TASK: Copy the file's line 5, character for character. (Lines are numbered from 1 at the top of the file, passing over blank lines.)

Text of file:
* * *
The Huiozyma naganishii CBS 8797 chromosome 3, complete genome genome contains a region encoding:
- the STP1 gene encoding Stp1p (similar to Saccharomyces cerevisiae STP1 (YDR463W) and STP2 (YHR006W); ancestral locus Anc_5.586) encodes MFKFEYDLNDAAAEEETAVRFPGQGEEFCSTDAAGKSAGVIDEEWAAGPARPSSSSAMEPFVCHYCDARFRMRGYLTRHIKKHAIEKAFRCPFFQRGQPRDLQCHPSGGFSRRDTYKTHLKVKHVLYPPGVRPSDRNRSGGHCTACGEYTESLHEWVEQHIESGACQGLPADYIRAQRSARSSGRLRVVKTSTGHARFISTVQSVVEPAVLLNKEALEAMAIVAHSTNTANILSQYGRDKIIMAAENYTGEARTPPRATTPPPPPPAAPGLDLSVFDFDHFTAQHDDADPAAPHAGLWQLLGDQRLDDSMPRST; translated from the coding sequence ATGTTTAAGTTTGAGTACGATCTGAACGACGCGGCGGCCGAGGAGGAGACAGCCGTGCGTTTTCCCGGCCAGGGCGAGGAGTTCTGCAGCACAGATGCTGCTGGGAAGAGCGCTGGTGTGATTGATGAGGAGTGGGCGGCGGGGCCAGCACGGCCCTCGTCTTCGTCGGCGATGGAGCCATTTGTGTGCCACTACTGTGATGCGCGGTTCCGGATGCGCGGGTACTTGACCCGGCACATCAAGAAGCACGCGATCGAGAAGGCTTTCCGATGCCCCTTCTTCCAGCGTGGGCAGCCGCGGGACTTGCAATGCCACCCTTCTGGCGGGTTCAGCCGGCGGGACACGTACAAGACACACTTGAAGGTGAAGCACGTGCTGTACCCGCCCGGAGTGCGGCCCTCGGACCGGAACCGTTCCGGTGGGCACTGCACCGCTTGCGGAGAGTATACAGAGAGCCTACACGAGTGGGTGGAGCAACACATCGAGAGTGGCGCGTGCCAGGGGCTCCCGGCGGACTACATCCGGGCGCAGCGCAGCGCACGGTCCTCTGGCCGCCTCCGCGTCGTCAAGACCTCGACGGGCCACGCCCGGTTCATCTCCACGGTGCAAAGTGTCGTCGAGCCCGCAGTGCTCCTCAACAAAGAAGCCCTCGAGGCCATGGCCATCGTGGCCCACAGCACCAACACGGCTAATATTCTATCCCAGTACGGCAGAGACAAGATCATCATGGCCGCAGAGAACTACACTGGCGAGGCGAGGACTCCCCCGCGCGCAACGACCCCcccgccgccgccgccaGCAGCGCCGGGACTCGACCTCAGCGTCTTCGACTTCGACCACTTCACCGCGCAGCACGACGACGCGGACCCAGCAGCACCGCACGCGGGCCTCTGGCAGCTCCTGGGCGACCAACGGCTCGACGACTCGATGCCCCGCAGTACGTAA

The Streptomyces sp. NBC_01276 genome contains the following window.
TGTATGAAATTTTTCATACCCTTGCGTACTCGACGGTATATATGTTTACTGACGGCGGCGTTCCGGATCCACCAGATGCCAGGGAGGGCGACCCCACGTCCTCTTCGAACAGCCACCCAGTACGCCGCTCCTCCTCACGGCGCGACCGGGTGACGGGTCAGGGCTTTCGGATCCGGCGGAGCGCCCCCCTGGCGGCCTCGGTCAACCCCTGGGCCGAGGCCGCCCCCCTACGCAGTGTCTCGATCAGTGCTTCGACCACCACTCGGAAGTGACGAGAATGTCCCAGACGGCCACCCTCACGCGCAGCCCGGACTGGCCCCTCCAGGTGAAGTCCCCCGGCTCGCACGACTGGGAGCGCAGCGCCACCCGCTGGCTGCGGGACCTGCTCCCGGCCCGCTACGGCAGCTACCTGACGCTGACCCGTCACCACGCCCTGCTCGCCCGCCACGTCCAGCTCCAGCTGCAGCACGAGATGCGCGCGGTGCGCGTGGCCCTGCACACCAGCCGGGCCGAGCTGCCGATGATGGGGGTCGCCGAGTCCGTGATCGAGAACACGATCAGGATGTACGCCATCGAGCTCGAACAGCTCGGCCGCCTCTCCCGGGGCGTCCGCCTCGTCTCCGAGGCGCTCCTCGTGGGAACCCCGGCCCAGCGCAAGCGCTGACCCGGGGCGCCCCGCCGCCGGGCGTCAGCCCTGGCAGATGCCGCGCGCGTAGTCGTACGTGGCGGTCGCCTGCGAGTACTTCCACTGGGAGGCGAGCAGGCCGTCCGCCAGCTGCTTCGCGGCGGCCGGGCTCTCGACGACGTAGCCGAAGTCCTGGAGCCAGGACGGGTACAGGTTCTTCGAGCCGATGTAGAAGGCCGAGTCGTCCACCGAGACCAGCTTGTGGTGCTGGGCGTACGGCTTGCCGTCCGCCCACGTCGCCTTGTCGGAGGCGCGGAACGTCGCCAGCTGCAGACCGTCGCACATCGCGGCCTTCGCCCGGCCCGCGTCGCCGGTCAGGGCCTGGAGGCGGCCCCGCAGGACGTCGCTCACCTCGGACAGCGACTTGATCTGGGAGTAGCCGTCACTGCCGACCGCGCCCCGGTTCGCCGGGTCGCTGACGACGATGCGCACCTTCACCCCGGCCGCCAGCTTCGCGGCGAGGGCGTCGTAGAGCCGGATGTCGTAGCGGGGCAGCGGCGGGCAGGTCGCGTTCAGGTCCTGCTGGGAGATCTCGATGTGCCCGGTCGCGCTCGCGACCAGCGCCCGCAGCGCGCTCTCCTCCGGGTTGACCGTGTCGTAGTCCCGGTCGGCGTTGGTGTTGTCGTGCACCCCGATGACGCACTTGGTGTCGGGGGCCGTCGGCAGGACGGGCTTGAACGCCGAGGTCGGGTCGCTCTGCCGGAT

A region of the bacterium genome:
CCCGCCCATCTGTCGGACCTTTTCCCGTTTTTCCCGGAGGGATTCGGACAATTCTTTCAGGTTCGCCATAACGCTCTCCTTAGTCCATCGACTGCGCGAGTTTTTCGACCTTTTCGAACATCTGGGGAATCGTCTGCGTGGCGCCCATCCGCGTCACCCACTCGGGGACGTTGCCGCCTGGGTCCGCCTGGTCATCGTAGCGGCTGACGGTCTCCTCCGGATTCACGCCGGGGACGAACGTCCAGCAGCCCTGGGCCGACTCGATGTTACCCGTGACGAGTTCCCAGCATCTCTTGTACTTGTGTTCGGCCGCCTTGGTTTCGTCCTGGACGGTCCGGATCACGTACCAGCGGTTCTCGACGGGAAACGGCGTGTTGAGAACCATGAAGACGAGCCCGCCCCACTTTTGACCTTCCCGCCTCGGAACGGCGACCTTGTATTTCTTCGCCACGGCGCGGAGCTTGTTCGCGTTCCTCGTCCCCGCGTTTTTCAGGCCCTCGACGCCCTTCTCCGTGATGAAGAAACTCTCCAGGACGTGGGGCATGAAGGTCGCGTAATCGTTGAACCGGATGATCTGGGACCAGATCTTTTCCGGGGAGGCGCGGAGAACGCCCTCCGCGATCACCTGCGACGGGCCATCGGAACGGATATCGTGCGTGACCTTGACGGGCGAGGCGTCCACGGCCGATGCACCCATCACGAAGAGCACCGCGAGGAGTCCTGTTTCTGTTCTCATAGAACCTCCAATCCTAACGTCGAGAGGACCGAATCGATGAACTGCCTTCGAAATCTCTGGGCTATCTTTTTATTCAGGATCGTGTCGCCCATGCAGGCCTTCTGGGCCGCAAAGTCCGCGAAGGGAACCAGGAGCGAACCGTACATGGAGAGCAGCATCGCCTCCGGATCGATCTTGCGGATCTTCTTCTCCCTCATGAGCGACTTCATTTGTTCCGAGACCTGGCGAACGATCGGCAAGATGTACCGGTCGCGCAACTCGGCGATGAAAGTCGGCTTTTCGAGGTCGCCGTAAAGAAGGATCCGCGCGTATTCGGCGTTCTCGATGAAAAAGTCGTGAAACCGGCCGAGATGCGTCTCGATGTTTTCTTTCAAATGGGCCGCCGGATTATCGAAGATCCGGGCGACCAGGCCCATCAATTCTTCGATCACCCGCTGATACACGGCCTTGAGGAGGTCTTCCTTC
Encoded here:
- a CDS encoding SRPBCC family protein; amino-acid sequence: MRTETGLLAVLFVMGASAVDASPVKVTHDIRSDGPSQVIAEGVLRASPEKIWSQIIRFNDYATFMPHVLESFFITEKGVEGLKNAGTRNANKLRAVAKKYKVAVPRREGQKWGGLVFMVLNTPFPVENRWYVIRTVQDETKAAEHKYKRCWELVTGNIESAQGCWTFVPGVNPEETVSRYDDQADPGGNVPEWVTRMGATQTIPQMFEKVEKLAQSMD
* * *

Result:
A region of the bacterium genome: